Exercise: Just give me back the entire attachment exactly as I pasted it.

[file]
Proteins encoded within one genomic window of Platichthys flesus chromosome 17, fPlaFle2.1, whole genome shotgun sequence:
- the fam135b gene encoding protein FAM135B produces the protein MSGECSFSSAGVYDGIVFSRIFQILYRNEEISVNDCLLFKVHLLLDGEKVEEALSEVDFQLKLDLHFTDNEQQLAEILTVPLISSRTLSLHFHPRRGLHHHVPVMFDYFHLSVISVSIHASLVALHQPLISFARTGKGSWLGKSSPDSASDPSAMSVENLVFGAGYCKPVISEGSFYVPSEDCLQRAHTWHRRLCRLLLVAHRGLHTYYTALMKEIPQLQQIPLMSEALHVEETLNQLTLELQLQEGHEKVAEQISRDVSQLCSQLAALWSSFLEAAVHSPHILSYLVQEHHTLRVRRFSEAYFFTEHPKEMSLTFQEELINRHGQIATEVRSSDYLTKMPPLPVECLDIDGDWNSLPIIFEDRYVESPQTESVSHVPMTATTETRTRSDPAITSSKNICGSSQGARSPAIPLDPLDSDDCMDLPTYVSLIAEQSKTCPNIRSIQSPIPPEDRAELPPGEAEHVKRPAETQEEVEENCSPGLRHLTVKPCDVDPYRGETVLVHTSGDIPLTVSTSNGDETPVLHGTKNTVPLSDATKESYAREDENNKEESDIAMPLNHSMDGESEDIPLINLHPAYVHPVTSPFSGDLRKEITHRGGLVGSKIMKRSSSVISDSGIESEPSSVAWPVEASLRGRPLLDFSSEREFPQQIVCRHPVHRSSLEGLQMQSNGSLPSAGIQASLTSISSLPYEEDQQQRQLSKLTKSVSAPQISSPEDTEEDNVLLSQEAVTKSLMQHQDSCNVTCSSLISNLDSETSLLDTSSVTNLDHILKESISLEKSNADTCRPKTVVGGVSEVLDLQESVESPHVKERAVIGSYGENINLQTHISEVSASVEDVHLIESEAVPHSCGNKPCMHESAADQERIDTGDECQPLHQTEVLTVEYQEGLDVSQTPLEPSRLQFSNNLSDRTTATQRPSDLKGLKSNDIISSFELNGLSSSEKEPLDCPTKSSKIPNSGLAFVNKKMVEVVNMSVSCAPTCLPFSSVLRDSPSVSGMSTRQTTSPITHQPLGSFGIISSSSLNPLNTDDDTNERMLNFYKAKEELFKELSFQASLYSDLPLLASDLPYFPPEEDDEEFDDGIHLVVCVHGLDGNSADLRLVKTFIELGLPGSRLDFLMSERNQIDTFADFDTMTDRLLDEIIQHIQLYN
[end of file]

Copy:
Proteins encoded within one genomic window of Platichthys flesus chromosome 17, fPlaFle2.1, whole genome shotgun sequence:
- the fam135b gene encoding protein FAM135B produces the protein MSGECSFSSAGVYDGIVFSRIFQILYRNEEISVNDCLLFKVHLLLDGEKVEEALSEVDFQLKLDLHFTDNEQQLAEILTVPLISSRTLSLHFHPRRGLHHHVPVMFDYFHLSVISVSIHASLVALHQPLISFARTGKGSWLGKSSPDSASDPSAMSVENLVFGAGYCKPVISEGSFYVPSEDCLQRAHTWHRRLCRLLLVAHRGLHTYYTALMKEIPQLQQIPLMSEALHVEETLNQLTLELQLQEGHEKVAEQISRDVSQLCSQLAALWSSFLEAAVHSPHILSYLVQEHHTLRVRRFSEAYFFTEHPKEMSLTFQEELINRHGQIATEVRSSDYLTKMPPLPVECLDIDGDWNSLPIIFEDRYVESPQTESVSHVPMTATTETRTRSDPAITSSKNICGSSQGARSPAIPLDPLDSDDCMDLPTYVSLIAEQSKTCPNIRSIQSPIPPEDRAELPPGEAEHVKRPAETQEEVEENCSPGLRHLTVKPCDVDPYRGETVLVHTSGDIPLTVSTSNGDETPVLHGTKNTVPLSDATKESYAREDENNKEESDIAMPLNHSMDGESEDIPLINLHPAYVHPVTSPFSGDLRKEITHRGGLVGSKIMKRSSSVISDSGIESEPSSVAWPVEASLRGRPLLDFSSEREFPQQIVCRHPVHRSSLEGLQMQSNGSLPSAGIQASLTSISSLPYEEDQQQRQLSKLTKSVSAPQISSPEDTEEDNVLLSQEAVTKSLMQHQDSCNVTCSSLISNLDSETSLLDTSSVTNLDHILKESISLEKSNADTCRPKTVVGGVSEVLDLQESVESPHVKERAVIGSYGENINLQTHISEVSASVEDVHLIESEAVPHSCGNKPCMHESAADQERIDTGDECQPLHQTEVLTVEYQEGLDVSQTPLEPSRLQFSNNLSDRTTATQRPSDLKGLKSNDIISSFELNGLSSSEKEPLDCPTKSSKIPNSGLAFVNKKMVEVVNMSVSCAPTCLPFSSVLRDSPSVSGMSTRQTTSPITHQPLGSFGIISSSSLNPLNTDDDTNERMLNFYKAKEELFKELSFQASLYSDLPLLASDLPYFPPEEDDEEFDDGIHLVVCVHGLDGNSADLRLVKTFIELGLPGSRLDFLMSERNQIDTFADFDTMTDRLLDEIIQHIQLYN